Revisiting 1947, Through the Eyes of Literature Essay

10176 WordsAug 26, 201341 Pages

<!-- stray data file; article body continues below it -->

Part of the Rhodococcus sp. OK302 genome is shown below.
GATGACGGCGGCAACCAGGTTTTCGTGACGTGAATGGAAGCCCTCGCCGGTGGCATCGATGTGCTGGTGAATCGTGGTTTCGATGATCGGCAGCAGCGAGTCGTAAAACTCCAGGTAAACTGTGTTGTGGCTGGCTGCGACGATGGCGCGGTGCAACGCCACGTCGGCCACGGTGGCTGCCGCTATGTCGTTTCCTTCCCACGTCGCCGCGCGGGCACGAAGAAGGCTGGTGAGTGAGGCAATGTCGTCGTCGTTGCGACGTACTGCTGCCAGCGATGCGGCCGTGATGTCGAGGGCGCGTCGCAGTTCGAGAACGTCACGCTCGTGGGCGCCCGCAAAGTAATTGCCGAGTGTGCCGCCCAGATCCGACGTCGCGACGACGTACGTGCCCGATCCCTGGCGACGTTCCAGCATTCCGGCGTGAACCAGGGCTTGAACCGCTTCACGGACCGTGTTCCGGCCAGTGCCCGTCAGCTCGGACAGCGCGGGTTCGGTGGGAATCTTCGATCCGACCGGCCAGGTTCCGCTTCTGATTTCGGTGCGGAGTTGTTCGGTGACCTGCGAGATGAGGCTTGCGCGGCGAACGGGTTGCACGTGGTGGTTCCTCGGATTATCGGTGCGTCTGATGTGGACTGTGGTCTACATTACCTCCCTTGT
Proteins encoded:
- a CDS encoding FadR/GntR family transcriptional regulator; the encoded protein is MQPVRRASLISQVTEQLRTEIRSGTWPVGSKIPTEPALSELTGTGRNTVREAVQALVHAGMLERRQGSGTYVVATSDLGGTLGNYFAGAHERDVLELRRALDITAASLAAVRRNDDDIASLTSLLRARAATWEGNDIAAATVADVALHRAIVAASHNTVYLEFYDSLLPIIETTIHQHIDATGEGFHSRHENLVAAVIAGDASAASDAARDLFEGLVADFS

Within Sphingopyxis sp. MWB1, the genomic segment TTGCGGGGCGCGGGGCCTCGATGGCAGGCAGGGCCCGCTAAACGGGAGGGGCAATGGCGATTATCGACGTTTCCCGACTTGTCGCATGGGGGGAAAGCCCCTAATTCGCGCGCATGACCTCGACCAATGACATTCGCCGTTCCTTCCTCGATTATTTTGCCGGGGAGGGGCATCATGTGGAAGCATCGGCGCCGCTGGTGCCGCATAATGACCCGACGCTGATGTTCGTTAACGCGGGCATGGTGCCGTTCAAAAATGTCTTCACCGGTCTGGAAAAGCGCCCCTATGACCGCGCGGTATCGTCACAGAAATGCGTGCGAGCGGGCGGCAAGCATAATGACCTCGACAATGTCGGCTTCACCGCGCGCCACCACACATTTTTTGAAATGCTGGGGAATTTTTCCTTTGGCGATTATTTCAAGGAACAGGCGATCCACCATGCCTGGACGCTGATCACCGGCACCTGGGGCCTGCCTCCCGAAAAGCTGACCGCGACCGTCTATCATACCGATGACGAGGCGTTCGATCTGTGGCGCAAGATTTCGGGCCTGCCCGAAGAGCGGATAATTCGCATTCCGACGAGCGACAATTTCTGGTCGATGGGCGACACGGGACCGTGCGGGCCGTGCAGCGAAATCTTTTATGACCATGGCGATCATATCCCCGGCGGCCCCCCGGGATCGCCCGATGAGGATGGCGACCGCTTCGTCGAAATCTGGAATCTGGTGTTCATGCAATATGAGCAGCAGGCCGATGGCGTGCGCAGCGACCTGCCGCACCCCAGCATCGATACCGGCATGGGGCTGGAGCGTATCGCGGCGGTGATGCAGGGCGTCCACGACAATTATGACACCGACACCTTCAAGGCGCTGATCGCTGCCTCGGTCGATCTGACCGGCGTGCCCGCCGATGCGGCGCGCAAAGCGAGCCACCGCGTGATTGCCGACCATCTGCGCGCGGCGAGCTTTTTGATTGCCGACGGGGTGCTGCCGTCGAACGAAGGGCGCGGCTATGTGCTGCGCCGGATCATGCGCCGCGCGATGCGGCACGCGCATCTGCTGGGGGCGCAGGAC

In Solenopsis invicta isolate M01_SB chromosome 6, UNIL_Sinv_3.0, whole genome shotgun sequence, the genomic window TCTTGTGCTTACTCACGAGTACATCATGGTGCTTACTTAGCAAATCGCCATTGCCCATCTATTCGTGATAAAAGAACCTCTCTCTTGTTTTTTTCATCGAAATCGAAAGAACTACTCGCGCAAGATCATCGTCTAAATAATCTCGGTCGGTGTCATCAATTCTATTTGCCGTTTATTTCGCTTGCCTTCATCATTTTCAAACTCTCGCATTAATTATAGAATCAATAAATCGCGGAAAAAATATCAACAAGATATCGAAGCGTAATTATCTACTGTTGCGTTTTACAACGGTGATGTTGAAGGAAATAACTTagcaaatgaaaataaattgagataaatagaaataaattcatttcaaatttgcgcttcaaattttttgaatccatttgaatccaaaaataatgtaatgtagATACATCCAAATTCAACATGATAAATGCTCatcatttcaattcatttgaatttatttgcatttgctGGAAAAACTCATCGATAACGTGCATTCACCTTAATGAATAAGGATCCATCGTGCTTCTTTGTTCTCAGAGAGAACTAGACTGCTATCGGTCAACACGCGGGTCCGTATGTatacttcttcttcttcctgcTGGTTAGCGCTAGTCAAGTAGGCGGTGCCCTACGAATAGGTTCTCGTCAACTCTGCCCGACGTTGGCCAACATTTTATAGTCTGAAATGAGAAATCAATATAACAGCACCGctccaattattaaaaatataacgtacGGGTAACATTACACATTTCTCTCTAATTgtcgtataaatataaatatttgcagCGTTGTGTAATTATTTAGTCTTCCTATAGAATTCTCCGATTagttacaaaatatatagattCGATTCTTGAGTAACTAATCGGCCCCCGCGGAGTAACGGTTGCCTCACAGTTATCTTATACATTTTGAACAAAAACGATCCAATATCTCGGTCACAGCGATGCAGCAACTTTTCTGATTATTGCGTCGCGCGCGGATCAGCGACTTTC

   In the Heat of Fratricide: The Literature of India’s Partition Burning Freshly (A Review Article) India Partitioned: The Other Face of Freedom. Edited by M H. volumes. New Delhi: Lotus, Roli Books, . Orphans of the Storm: Stories on the Partition of India. Edited by S Cand K.S. D.New Delhi: UBSPD, . Stories about the Partition of India. Edited by A B.  volumes. Delhi: Indus, HarperCollins, . I This is not that long awaited dawn … —Faiz Ahmad Faiz T    surrounding the Partition of India on August –,  created at least ten million refugees, and resulted in at least one million deaths. This is, perhaps, as much as we can quantify the tragedy. The bounds of the property loss, even if they were known, could not encompass the devastation. The number of persons beaten, maimed, tortured, raped, abducted, exposed to disease and exhaustion, and otherwise physically brutalized remains measureless. The emotional pain of severance from home, family and friendships is by its nature immeasurable. Fifty years have passed and the Partition remains unrequited in the historical experience of the Subcontinent. This is, in one sense, as it should be, for the truth remains that the Partition unleashed barbarism so cruel, indeed so thorough in its cruelty, and complementary acts of compassion so magnificent—in short a com-  • T A  U S plex of impulses so pernicious, so heroic, so visceral, so human—that they cannot easily be assimilated into normal life. Neither can they be forgotten. And so, ingloriously, the experience of the Partition has been perhaps most clearly assimilated in the perpetuation of communal hostility within both India and Pakistan, for which it serves as the defining moment. The hope for a different assimilation has

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